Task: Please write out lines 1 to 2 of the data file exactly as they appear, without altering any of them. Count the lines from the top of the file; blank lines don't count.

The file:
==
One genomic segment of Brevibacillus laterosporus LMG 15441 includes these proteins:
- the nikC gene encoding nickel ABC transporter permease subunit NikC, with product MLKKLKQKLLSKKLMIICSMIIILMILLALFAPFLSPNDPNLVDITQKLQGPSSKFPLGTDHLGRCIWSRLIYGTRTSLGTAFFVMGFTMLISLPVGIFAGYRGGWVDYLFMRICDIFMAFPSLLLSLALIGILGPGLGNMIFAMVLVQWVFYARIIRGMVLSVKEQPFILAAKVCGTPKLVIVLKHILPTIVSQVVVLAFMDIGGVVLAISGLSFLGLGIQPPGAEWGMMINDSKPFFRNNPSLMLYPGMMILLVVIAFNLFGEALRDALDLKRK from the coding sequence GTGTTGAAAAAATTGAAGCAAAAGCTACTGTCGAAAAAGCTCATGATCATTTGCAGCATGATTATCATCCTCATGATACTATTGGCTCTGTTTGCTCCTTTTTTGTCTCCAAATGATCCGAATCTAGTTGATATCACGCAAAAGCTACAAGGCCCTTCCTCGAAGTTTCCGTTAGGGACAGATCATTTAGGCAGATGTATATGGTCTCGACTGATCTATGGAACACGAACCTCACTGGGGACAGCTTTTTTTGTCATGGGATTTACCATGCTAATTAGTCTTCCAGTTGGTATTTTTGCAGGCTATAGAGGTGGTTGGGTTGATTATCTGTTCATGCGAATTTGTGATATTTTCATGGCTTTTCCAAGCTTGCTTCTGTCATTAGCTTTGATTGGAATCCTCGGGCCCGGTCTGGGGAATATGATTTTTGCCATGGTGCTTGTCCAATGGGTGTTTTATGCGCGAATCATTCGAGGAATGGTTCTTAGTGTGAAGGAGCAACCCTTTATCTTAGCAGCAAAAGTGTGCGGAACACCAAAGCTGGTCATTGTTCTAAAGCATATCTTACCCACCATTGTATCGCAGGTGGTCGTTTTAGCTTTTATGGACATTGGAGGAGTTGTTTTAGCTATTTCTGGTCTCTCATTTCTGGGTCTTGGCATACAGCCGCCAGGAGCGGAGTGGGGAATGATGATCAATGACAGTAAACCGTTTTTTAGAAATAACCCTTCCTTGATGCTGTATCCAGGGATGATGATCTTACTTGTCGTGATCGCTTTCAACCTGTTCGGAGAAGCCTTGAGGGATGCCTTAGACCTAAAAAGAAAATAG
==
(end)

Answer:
One genomic segment of Brevibacillus laterosporus LMG 15441 includes these proteins:
- the nikC gene encoding nickel ABC transporter permease subunit NikC, with product MLKKLKQKLLSKKLMIICSMIIILMILLALFAPFLSPNDPNLVDITQKLQGPSSKFPLGTDHLGRCIWSRLIYGTRTSLGTAFFVMGFTMLISLPVGIFAGYRGGWVDYLFMRICDIFMAFPSLLLSLALIGILGPGLGNMIFAMVLVQWVFYARIIRGMVLSVKEQPFILAAKVCGTPKLVIVLKHILPTIVSQVVVLAFMDIGGVVLAISGLSFLGLGIQPPGAEWGMMINDSKPFFRNNPSLMLYPGMMILLVVIAFNLFGEALRDALDLKRK from the coding sequence GTGTTGAAAAAATTGAAGCAAAAGCTACTGTCGAAAAAGCTCATGATCATTTGCAGCATGATTATCATCCTCATGATACTATTGGCTCTGTTTGCTCCTTTTTTGTCTCCAAATGATCCGAATCTAGTTGATATCACGCAAAAGCTACAAGGCCCTTCCTCGAAGTTTCCGTTAGGGACAGATCATTTAGGCAGATGTATATGGTCTCGACTGATCTATGGAACACGAACCTCACTGGGGACAGCTTTTTTTGTCATGGGATTTACCATGCTAATTAGTCTTCCAGTTGGTATTTTTGCAGGCTATAGAGGTGGTTGGGTTGATTATCTGTTCATGCGAATTTGTGATATTTTCATGGCTTTTCCAAGCTTGCTTCTGTCATTAGCTTTGATTGGAATCCTCGGGCCCGGTCTGGGGAATATGATTTTTGCCATGGTGCTTGTCCAATGGGTGTTTTATGCGCGAATCATTCGAGGAATGGTTCTTAGTGTGAAGGAGCAACCCTTTATCTTAGCAGCAAAAGTGTGCGGAACACCAAAGCTGGTCATTGTTCTAAAGCATATCTTACCCACCATTGTATCGCAGGTGGTCGTTTTAGCTTTTATGGACATTGGAGGAGTTGTTTTAGCTATTTCTGGTCTCTCATTTCTGGGTCTTGGCATACAGCCGCCAGGAGCGGAGTGGGGAATGATGATCAATGACAGTAAACCGTTTTTTAGAAATAACCCTTCCTTGATGCTGTATCCAGGGATGATGATCTTACTTGTCGTGATCGCTTTCAACCTGTTCGGAGAAGCCTTGAGGGATGCCTTAGACCTAAAAAGAAAATAG